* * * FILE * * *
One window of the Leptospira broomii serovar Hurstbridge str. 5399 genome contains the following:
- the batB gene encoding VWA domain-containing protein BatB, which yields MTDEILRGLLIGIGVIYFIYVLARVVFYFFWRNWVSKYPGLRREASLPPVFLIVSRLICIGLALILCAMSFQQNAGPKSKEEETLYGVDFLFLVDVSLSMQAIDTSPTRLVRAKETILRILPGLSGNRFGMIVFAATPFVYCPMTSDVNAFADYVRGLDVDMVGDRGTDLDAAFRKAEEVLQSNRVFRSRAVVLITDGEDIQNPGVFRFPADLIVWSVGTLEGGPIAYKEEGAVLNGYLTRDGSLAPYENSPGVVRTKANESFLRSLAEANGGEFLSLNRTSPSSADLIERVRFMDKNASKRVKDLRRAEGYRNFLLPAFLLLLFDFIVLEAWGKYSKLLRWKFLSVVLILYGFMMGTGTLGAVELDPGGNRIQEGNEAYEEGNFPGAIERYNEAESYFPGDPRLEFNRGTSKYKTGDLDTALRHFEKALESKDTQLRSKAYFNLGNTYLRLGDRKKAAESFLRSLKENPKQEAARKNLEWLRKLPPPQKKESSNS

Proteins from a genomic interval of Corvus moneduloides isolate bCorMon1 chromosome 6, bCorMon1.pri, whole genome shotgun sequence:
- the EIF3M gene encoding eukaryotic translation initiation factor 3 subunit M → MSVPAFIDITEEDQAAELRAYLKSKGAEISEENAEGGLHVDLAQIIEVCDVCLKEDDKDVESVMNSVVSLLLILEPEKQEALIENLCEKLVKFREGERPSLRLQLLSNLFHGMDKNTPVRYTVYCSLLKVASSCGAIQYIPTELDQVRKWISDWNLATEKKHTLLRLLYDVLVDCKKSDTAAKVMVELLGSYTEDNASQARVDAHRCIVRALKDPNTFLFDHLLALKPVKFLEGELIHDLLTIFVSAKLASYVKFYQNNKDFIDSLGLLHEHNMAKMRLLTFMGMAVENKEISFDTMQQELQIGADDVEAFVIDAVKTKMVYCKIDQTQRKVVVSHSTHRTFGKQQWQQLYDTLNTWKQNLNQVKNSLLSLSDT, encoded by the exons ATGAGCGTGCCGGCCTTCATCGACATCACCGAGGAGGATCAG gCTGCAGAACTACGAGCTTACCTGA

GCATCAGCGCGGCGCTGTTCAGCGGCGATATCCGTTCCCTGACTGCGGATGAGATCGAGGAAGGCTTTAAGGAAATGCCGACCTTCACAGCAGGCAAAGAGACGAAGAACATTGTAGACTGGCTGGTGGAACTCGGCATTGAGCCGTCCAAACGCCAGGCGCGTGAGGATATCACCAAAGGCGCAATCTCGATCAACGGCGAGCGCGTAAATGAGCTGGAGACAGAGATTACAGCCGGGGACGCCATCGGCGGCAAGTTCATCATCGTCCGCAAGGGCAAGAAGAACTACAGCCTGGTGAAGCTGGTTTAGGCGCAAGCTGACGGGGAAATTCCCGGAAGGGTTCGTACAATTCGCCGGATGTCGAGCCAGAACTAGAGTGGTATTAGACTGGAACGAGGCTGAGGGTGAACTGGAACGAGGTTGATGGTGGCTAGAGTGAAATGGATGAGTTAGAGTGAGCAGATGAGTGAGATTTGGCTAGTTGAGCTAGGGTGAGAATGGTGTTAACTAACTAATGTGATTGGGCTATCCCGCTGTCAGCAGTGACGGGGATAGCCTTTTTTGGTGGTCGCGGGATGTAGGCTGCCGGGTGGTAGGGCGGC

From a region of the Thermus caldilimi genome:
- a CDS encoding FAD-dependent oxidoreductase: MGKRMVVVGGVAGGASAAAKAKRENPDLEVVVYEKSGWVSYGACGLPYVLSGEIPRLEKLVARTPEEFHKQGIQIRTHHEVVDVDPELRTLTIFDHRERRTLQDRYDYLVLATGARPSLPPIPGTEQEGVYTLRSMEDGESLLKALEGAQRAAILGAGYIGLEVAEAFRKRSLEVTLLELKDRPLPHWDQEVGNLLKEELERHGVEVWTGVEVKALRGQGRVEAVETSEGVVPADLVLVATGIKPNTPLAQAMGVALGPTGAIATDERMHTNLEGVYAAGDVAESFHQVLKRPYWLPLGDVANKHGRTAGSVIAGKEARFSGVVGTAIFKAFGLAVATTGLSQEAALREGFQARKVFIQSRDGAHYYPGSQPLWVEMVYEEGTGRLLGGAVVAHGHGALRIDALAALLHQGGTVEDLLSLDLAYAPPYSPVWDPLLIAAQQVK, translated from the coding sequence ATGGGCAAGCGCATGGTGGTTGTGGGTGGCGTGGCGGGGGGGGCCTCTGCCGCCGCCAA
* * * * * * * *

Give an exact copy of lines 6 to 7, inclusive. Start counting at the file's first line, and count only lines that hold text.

From a region of the Thermus caldilimi genome:
- a CDS encoding FAD-dependent oxidoreductase: MGKRMVVVGGVAGGASAAAKAKRENPDLEVVVYEKSGWVSYGACGLPYVLSGEIPRLEKLVARTPEEFHKQGIQIRTHHEVVDVDPELRTLTIFDHRERRTLQDRYDYLVLATGARPSLPPIPGTEQEGVYTLRSMEDGESLLKALEGAQRAAILGAGYIGLEVAEAFRKRSLEVTLLELKDRPLPHWDQEVGNLLKEELERHGVEVWTGVEVKALRGQGRVEAVETSEGVVPADLVLVATGIKPNTPLAQAMGVALGPTGAIATDERMHTNLEGVYAAGDVAESFHQVLKRPYWLPLGDVANKHGRTAGSVIAGKEARFSGVVGTAIFKAFGLAVATTGLSQEAALREGFQARKVFIQSRDGAHYYPGSQPLWVEMVYEEGTGRLLGGAVVAHGHGALRIDALAALLHQGGTVEDLLSLDLAYAPPYSPVWDPLLIAAQQVK, translated from the coding sequence ATGGGCAAGCGCATGGTGGTTGTGGGTGGCGTGGCGGGGGGGGCCTCTGCCGCCGCCAA